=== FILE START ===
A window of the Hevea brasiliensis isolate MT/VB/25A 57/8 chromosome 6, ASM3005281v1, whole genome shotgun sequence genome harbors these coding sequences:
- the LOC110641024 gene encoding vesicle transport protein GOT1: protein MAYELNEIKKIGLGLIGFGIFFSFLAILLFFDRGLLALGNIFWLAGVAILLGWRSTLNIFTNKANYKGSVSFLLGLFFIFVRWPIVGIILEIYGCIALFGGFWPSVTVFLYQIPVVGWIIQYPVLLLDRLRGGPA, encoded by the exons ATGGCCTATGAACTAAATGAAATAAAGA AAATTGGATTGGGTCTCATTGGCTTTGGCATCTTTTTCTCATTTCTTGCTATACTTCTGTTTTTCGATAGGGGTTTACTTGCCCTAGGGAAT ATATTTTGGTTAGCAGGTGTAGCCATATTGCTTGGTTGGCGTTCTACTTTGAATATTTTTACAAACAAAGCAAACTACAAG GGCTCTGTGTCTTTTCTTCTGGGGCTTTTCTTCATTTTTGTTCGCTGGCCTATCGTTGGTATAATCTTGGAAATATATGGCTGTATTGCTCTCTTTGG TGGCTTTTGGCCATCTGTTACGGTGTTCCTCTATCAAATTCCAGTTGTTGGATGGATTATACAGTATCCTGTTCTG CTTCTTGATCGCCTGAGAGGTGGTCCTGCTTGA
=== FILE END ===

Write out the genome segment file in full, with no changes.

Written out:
A window of the Hevea brasiliensis isolate MT/VB/25A 57/8 chromosome 6, ASM3005281v1, whole genome shotgun sequence genome harbors these coding sequences:
- the LOC110641024 gene encoding vesicle transport protein GOT1: protein MAYELNEIKKIGLGLIGFGIFFSFLAILLFFDRGLLALGNIFWLAGVAILLGWRSTLNIFTNKANYKGSVSFLLGLFFIFVRWPIVGIILEIYGCIALFGGFWPSVTVFLYQIPVVGWIIQYPVLLLDRLRGGPA, encoded by the exons ATGGCCTATGAACTAAATGAAATAAAGA AAATTGGATTGGGTCTCATTGGCTTTGGCATCTTTTTCTCATTTCTTGCTATACTTCTGTTTTTCGATAGGGGTTTACTTGCCCTAGGGAAT ATATTTTGGTTAGCAGGTGTAGCCATATTGCTTGGTTGGCGTTCTACTTTGAATATTTTTACAAACAAAGCAAACTACAAG GGCTCTGTGTCTTTTCTTCTGGGGCTTTTCTTCATTTTTGTTCGCTGGCCTATCGTTGGTATAATCTTGGAAATATATGGCTGTATTGCTCTCTTTGG TGGCTTTTGGCCATCTGTTACGGTGTTCCTCTATCAAATTCCAGTTGTTGGATGGATTATACAGTATCCTGTTCTG CTTCTTGATCGCCTGAGAGGTGGTCCTGCTTGA